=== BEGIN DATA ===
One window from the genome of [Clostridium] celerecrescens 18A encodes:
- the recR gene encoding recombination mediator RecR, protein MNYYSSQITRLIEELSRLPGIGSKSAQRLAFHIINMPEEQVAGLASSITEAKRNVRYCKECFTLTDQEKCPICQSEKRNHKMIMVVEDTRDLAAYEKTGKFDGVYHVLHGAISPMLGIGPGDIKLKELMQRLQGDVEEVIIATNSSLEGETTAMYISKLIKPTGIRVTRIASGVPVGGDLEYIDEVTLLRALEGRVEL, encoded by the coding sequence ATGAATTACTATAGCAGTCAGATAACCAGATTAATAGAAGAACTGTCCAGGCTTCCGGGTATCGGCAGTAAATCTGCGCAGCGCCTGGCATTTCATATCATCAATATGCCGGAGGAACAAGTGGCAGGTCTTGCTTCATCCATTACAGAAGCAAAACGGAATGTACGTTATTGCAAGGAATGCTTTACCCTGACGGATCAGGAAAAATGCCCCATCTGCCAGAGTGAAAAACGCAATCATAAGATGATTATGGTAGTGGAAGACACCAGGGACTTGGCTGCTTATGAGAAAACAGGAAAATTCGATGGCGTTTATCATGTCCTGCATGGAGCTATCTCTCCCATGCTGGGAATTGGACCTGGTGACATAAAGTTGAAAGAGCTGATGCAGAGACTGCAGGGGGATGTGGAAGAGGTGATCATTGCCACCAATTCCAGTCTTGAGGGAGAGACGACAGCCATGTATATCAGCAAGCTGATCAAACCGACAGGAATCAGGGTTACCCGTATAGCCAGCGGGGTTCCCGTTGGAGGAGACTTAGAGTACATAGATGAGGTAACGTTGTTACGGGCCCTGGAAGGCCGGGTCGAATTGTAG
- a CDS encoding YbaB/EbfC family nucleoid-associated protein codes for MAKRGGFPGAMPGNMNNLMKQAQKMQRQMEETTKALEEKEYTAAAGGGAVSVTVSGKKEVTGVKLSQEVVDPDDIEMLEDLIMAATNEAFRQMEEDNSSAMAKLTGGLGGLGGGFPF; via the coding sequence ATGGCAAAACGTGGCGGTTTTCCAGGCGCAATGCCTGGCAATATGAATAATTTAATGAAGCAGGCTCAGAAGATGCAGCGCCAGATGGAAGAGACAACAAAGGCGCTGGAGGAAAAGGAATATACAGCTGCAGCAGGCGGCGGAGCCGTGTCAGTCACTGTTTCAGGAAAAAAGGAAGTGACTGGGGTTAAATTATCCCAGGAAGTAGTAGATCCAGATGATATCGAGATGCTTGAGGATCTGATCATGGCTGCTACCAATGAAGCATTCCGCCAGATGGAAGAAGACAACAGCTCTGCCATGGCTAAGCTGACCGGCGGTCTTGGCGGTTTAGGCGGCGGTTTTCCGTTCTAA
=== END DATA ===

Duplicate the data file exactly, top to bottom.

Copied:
One window from the genome of [Clostridium] celerecrescens 18A encodes:
- the recR gene encoding recombination mediator RecR, protein MNYYSSQITRLIEELSRLPGIGSKSAQRLAFHIINMPEEQVAGLASSITEAKRNVRYCKECFTLTDQEKCPICQSEKRNHKMIMVVEDTRDLAAYEKTGKFDGVYHVLHGAISPMLGIGPGDIKLKELMQRLQGDVEEVIIATNSSLEGETTAMYISKLIKPTGIRVTRIASGVPVGGDLEYIDEVTLLRALEGRVEL, encoded by the coding sequence ATGAATTACTATAGCAGTCAGATAACCAGATTAATAGAAGAACTGTCCAGGCTTCCGGGTATCGGCAGTAAATCTGCGCAGCGCCTGGCATTTCATATCATCAATATGCCGGAGGAACAAGTGGCAGGTCTTGCTTCATCCATTACAGAAGCAAAACGGAATGTACGTTATTGCAAGGAATGCTTTACCCTGACGGATCAGGAAAAATGCCCCATCTGCCAGAGTGAAAAACGCAATCATAAGATGATTATGGTAGTGGAAGACACCAGGGACTTGGCTGCTTATGAGAAAACAGGAAAATTCGATGGCGTTTATCATGTCCTGCATGGAGCTATCTCTCCCATGCTGGGAATTGGACCTGGTGACATAAAGTTGAAAGAGCTGATGCAGAGACTGCAGGGGGATGTGGAAGAGGTGATCATTGCCACCAATTCCAGTCTTGAGGGAGAGACGACAGCCATGTATATCAGCAAGCTGATCAAACCGACAGGAATCAGGGTTACCCGTATAGCCAGCGGGGTTCCCGTTGGAGGAGACTTAGAGTACATAGATGAGGTAACGTTGTTACGGGCCCTGGAAGGCCGGGTCGAATTGTAG
- a CDS encoding YbaB/EbfC family nucleoid-associated protein codes for MAKRGGFPGAMPGNMNNLMKQAQKMQRQMEETTKALEEKEYTAAAGGGAVSVTVSGKKEVTGVKLSQEVVDPDDIEMLEDLIMAATNEAFRQMEEDNSSAMAKLTGGLGGLGGGFPF; via the coding sequence ATGGCAAAACGTGGCGGTTTTCCAGGCGCAATGCCTGGCAATATGAATAATTTAATGAAGCAGGCTCAGAAGATGCAGCGCCAGATGGAAGAGACAACAAAGGCGCTGGAGGAAAAGGAATATACAGCTGCAGCAGGCGGCGGAGCCGTGTCAGTCACTGTTTCAGGAAAAAAGGAAGTGACTGGGGTTAAATTATCCCAGGAAGTAGTAGATCCAGATGATATCGAGATGCTTGAGGATCTGATCATGGCTGCTACCAATGAAGCATTCCGCCAGATGGAAGAAGACAACAGCTCTGCCATGGCTAAGCTGACCGGCGGTCTTGGCGGTTTAGGCGGCGGTTTTCCGTTCTAA